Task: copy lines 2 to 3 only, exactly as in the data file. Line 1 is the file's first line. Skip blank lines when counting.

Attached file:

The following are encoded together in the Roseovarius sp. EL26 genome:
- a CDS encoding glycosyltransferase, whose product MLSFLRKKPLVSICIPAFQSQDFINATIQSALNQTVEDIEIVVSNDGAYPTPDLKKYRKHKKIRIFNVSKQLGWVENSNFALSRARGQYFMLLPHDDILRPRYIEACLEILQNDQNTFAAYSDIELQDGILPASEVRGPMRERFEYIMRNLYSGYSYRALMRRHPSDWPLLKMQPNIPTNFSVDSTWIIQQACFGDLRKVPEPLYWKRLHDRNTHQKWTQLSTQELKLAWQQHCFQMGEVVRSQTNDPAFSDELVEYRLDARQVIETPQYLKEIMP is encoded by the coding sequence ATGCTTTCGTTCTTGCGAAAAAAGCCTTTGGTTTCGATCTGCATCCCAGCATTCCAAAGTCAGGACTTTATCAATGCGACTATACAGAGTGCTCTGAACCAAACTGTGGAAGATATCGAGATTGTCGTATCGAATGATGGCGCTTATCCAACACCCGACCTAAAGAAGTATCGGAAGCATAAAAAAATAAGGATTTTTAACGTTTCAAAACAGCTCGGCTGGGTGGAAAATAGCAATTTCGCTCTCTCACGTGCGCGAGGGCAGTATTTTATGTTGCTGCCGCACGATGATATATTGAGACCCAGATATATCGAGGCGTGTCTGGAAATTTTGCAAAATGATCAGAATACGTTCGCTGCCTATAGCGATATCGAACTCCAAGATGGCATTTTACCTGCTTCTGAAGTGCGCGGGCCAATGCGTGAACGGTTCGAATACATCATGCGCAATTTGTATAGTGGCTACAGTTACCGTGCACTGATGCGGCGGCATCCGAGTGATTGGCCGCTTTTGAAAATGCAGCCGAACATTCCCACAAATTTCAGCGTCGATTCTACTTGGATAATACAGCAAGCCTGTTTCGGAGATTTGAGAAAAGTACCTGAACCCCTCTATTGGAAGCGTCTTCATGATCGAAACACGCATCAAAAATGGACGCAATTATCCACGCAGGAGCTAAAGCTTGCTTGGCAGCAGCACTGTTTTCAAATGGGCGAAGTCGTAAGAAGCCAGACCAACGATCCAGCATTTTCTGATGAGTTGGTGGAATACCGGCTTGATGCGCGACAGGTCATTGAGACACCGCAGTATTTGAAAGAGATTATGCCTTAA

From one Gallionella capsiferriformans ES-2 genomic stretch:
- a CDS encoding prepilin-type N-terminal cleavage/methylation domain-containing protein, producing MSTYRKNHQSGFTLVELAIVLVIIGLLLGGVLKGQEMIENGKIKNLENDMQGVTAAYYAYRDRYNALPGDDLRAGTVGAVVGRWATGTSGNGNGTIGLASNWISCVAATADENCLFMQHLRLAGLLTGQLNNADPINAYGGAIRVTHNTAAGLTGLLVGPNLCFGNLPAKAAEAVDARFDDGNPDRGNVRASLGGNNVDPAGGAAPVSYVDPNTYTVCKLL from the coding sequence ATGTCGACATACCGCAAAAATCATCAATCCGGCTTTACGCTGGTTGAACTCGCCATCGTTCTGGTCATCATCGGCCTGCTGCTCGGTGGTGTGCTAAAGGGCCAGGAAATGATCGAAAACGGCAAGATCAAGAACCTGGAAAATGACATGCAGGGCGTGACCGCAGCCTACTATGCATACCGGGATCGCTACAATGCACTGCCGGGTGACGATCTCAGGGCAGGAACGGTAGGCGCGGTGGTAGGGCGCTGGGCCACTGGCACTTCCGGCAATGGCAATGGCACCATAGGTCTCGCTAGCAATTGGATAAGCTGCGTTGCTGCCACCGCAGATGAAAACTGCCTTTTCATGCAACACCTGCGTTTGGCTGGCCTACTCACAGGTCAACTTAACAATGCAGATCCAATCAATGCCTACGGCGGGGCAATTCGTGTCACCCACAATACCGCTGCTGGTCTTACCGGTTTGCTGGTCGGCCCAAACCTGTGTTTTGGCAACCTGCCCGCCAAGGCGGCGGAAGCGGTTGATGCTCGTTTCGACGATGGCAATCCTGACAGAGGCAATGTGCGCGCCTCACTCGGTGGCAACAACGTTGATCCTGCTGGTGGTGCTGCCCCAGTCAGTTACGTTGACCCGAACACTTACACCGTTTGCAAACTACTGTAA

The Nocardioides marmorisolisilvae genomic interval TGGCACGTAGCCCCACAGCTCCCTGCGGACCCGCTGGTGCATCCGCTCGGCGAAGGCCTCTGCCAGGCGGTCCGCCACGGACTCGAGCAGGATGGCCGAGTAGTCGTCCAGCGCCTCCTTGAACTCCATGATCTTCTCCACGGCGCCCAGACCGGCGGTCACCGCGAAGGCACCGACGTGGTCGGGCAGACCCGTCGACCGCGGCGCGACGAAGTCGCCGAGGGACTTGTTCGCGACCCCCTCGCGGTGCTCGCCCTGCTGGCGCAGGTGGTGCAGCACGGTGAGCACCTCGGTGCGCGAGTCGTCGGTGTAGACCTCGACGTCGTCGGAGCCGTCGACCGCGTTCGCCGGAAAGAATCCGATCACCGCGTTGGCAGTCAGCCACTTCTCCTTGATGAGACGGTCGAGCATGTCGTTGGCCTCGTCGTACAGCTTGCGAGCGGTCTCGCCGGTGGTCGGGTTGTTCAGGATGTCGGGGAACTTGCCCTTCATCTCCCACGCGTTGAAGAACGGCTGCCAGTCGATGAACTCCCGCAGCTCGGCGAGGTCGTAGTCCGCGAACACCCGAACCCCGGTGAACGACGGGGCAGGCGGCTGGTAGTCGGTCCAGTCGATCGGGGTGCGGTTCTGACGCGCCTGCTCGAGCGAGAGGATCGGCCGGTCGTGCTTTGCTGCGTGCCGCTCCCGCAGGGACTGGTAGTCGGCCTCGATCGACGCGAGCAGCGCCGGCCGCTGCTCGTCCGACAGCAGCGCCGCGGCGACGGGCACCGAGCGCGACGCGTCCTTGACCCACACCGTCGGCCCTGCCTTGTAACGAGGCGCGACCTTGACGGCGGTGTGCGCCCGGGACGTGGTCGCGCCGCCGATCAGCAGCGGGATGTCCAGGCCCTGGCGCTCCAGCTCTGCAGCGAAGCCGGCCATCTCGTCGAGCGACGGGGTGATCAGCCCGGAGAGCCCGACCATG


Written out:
- a CDS encoding glycosyltransferase, whose product MLSFLRKKPLVSICIPAFQSQDFINATIQSALNQTVEDIEIVVSNDGAYPTPDLKKYRKHKKIRIFNVSKQLGWVENSNFALSRARGQYFMLLPHDDILRPRYIEACLEILQNDQNTFAAYSDIELQDGILPASEVRGPMRERFEYIMRNLYSGYSYRALMRRHPSDWPLLKMQPNIPTNFSVDSTWIIQQACFGDLRKVPEPLYWKRLHDRNTHQKWTQLSTQELKLAWQQHCFQMGEVVRSQTNDPAFSDELVEYRLDARQVIETPQYLKEIMP is encoded by the coding sequence ATGCTTTCGTTCTTGCGAAAAAAGCCTTTGGTTTCGATCTGCATCCCAGCATTCCAAAGTCAGGACTTTATCAATGCGACTATACAGAGTGCTCTGAACCAAACTGTGGAAGATATCGAGATTGTCGTATCGAATGATGGCGCTTATCCAACACCCGACCTAAAGAAGTATCGGAAGCATAAAAAAATAAGGATTTTTAACGTTTCAAAACAGCTCGGCTGGGTGGAAAATAGCAATTTCGCTCTCTCACGTGCGCGAGGGCAGTATTTTATGTTGCTGCCGCACGATGATATATTGAGACCCAGATATATCGAGGCGTGTCTGGAAATTTTGCAAAATGATCAGAATACGTTCGCTGCCTATAGCGATATCGAACTCCAAGATGGCATTTTACCTGCTTCTGAAGTGCGCGGGCCAATGCGTGAACGGTTCGAATACATCATGCGCAATTTGTATAGTGGCTACAGTTACCGTGCACTGATGCGGCGGCATCCGAGTGATTGGCCGCTTTTGAAAATGCAGCCGAACATTCCCACAAATTTCAGCGTCGATTCTACTTGGATAATACAGCAAGCCTGTTTCGGAGATTTGAGAAAAGTACCTGAACCCCTCTATTGGAAGCGTCTTCATGATCGAAACACGCATCAAAAATGGACGCAATTATCCACGCAGGAGCTAAAGCTTGCTTGGCAGCAGCACTGTTTTCAAATGGGCGAAGTCGTAAGAAGCCAGACCAACGATCCAGCATTTTCTGATGAGTTGGTGGAATACCGGCTTGATGCGCGACAGGTCATTGAGACACCGCAGTATTTGAAAGAGATTATGCCTTAA

From one Gallionella capsiferriformans ES-2 genomic stretch: